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The United Nations Environment Programme (UNEP) stated investments into Nature-Based Solutions (Nbs) have to more than double their current levels to $384 billion a year by 2025 and by a third to $484 billion per year by 2030 to reach $674 billion per year by 2050.
UNEP´s “State of Finance for Nature 2022” states Nature based solutions (Nbs) can play a major role in addressing a broad range of societal challenges, from managing water scarcity to reducing disaster risk to poverty alleviation. However, current finance flows to Nbs are $154 billion per year. UNEP warns that to limit climate change to below 1.5°C, halt biodiversity loss and achieve land degradation neutrality, urgent and large increases in finance for Nbs are essential.
According to report author Robin Smale, “actions to protect, conserve, restore, sustainably use and manage natural or modified terrestrial, freshwater, coastal and marine ecosystems, which address social, economic and environmental challenges effectively and adaptively, while simultaneously providing human well-being, ecosystem services and resilience and biodiversity benefits are all considered as nature-based solutions”
The report states private sector investment in NbS must increase by several orders of magnitude in the coming years from the current $26 billion per year, which represents only 17% of total NbS investment.
However, about 50% of global GDP is dependent on healthy and well-functioning ecosystems. UNEP called upon the private sector to go beyond “just the economics of GDP” and consider the principles of natural capital accounting and circular economy.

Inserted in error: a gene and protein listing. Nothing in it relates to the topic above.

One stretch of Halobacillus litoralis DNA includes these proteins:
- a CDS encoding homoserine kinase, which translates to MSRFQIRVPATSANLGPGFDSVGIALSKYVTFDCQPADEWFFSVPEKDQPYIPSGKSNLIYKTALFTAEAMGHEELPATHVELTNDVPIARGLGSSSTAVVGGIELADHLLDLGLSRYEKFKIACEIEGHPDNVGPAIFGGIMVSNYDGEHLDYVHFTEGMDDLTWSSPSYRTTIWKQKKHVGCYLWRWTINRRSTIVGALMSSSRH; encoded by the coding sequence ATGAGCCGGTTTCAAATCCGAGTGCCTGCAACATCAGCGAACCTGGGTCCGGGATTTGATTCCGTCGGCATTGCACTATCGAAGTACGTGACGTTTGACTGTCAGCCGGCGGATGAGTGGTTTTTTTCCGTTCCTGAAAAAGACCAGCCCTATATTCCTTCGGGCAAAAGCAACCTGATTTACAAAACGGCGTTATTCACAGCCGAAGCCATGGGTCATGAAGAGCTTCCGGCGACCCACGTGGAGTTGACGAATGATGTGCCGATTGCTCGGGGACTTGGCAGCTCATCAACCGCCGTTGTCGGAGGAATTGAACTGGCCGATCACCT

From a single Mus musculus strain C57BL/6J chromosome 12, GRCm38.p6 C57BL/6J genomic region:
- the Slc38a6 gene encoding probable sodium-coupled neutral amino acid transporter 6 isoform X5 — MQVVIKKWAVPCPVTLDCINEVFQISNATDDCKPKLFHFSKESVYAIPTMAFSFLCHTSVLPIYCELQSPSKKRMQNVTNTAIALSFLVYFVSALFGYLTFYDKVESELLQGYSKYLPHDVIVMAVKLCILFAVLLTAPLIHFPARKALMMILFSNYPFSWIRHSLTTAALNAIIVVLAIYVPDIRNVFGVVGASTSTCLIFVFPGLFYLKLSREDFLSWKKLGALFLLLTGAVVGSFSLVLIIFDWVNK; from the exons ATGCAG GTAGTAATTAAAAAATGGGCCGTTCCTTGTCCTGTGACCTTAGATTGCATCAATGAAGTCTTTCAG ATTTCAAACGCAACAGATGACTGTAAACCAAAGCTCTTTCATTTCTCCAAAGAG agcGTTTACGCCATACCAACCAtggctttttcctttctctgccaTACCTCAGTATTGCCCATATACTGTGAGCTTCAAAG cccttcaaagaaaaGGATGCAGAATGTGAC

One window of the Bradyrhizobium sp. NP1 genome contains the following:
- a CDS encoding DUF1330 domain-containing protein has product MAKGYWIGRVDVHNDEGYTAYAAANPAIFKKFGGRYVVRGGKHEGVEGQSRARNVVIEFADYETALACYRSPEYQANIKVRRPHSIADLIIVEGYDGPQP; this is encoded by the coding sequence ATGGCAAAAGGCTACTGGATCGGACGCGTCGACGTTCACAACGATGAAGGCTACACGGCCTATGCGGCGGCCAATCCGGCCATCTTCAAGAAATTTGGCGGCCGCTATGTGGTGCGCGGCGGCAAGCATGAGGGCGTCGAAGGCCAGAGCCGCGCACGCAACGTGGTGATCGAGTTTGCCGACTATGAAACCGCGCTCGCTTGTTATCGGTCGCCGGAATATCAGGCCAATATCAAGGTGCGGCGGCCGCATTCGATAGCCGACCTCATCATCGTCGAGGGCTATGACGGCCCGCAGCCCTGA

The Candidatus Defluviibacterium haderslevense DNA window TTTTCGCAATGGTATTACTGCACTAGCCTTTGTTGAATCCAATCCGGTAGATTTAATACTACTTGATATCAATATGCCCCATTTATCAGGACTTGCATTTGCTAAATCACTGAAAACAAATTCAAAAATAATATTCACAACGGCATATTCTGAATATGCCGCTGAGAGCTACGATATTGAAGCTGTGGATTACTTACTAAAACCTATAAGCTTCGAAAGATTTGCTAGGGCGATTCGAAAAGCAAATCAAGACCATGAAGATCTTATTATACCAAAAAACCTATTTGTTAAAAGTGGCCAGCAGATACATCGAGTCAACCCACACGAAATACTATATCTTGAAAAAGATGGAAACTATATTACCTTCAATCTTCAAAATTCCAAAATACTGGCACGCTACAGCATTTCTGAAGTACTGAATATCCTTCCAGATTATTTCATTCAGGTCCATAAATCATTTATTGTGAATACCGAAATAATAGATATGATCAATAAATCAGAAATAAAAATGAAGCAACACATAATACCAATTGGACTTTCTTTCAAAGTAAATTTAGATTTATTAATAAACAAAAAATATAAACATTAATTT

Government expenditure on environmentally harmful subsidies to fisheries, agriculture and fossil fuels is estimated at between $500 billion to 1 trillion per year, three to seven times greater than public and private investments in NbS.
Subsidies are highest in the sectors of energy and agriculture estimated at $340 billion – $530 billion a year and $500 billion a year, respectively. UNEP warned these flows severely undermine efforts to achieve critical environmental targets.
UNEP issued its document 10 days after the end of the COP27 and a week before the start of the UN Conference on Biodiversity (COP15 CBD) in Montreal, Canada.
COP15 is where nations will try to agree on a deal to protect nature and wildlife from further losses and degradation.
The report has three main recommendations:
Financing green: increasing direct finance flows to NbS
Greening finance: companies and financial institutions must transition to “net zero, net positive” and equitable business models
Increasing inclusion: public and private sector need to scale up inclusive NbS investments
UNEP urged governments to lock in critical targets on biodiversity loss, take urgent action to raise ambition and implement emissions reduction targets in line with the Paris Agreement and action land restoration commitments underpinned by broad based resource mobilization from public and private actors.
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